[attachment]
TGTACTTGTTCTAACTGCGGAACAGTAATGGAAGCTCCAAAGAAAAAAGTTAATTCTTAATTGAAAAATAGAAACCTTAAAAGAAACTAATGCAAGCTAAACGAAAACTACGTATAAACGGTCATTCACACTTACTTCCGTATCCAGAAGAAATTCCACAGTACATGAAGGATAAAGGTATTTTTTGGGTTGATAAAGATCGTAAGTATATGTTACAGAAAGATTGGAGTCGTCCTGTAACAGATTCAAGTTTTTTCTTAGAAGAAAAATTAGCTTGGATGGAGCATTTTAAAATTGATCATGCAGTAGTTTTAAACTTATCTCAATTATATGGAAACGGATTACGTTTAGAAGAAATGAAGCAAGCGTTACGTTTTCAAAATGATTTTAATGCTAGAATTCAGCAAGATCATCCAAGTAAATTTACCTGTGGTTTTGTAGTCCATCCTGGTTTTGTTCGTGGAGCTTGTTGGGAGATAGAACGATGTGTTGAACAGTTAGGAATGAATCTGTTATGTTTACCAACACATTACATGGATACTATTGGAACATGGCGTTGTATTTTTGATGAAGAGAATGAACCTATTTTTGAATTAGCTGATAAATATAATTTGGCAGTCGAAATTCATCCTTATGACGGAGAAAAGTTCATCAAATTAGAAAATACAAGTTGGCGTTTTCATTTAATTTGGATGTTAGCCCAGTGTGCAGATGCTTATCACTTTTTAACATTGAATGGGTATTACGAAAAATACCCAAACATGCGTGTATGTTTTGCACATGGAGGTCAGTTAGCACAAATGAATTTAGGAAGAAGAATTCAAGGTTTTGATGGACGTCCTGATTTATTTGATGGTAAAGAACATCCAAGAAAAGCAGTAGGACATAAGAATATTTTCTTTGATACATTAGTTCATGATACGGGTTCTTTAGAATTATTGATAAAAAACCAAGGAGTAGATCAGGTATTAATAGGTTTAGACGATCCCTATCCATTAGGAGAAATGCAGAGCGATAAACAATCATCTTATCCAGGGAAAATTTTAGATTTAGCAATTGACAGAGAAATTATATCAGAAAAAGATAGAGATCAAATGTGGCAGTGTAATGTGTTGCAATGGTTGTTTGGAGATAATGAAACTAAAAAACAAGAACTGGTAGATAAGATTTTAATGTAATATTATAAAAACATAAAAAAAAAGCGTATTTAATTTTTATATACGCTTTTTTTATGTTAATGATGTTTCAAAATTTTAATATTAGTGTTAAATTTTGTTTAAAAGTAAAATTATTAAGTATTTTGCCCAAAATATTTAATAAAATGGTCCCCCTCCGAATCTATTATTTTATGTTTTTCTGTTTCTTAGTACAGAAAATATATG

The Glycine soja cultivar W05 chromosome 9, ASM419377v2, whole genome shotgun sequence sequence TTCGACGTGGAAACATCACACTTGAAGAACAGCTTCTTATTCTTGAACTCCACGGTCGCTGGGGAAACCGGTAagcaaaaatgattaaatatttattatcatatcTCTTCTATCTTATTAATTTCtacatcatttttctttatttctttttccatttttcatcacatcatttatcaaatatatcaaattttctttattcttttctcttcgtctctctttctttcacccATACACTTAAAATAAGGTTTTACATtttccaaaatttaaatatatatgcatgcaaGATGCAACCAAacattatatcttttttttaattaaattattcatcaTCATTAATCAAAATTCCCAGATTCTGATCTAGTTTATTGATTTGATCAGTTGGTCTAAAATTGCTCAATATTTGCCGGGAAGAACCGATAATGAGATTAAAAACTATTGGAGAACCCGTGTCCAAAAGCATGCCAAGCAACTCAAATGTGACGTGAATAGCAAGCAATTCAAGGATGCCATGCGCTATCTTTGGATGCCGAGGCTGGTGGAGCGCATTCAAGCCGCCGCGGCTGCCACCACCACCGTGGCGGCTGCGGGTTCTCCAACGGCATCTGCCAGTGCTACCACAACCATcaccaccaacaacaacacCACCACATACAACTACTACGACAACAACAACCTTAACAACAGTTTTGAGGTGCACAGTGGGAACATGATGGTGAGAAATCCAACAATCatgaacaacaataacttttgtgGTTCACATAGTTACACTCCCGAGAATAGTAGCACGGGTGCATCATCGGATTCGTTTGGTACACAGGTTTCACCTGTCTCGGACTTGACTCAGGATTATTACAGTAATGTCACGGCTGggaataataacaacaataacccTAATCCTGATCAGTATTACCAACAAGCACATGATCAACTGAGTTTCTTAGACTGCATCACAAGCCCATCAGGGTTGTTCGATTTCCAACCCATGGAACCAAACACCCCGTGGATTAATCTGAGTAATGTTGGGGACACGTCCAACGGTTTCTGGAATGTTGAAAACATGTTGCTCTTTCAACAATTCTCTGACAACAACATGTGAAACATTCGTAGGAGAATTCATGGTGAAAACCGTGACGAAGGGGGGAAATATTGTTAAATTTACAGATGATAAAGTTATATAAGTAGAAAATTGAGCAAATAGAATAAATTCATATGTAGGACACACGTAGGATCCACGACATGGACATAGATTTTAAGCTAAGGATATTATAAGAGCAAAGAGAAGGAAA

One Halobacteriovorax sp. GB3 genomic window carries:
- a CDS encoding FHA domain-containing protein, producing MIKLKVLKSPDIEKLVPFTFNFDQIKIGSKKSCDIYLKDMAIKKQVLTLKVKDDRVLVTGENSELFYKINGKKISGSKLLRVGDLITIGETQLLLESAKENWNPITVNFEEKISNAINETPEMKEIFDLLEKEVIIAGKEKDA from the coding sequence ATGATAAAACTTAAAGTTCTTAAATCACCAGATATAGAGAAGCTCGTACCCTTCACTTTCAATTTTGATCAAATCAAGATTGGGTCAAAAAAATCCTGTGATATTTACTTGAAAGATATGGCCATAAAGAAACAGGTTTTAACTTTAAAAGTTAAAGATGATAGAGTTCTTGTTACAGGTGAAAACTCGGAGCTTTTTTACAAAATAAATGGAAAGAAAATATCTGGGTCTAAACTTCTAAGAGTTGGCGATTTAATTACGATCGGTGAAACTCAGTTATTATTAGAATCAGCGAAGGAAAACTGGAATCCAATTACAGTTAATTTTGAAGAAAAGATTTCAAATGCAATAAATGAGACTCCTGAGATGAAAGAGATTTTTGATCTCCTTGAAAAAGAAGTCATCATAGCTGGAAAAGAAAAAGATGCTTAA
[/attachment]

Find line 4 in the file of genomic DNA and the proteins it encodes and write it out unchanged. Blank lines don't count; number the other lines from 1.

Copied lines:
- a CDS encoding FHA domain-containing protein, producing MIKLKVLKSPDIEKLVPFTFNFDQIKIGSKKSCDIYLKDMAIKKQVLTLKVKDDRVLVTGENSELFYKINGKKISGSKLLRVGDLITIGETQLLLESAKENWNPITVNFEEKISNAINETPEMKEIFDLLEKEVIIAGKEKDA from the coding sequence ATGATAAAACTTAAAGTTCTTAAATCACCAGATATAGAGAAGCTCGTACCCTTCACTTTCAATTTTGATCAAATCAAGATTGGGTCAAAAAAATCCTGTGATATTTACTTGAAAGATATGGCCATAAAGAAACAGGTTTTAACTTTAAAAGTTAAAGATGATAGAGTTCTTGTTACAGGTGAAAACTCGGAGCTTTTTTACAAAATAAATGGAAAGAAAATATCTGGGTCTAAACTTCTAAGAGTTGGCGATTTAATTACGATCGGTGAAACTCAGTTATTATTAGAATCAGCGAAGGAAAACTGGAATCCAATTACAGTTAATTTTGAAGAAAAGATTTCAAATGCAATAAATGAGACTCCTGAGATGAAAGAGATTTTTGATCTCCTTGAAAAAGAAGTCATCATAGCTGGAAAAGAAAAAGATGCTTAA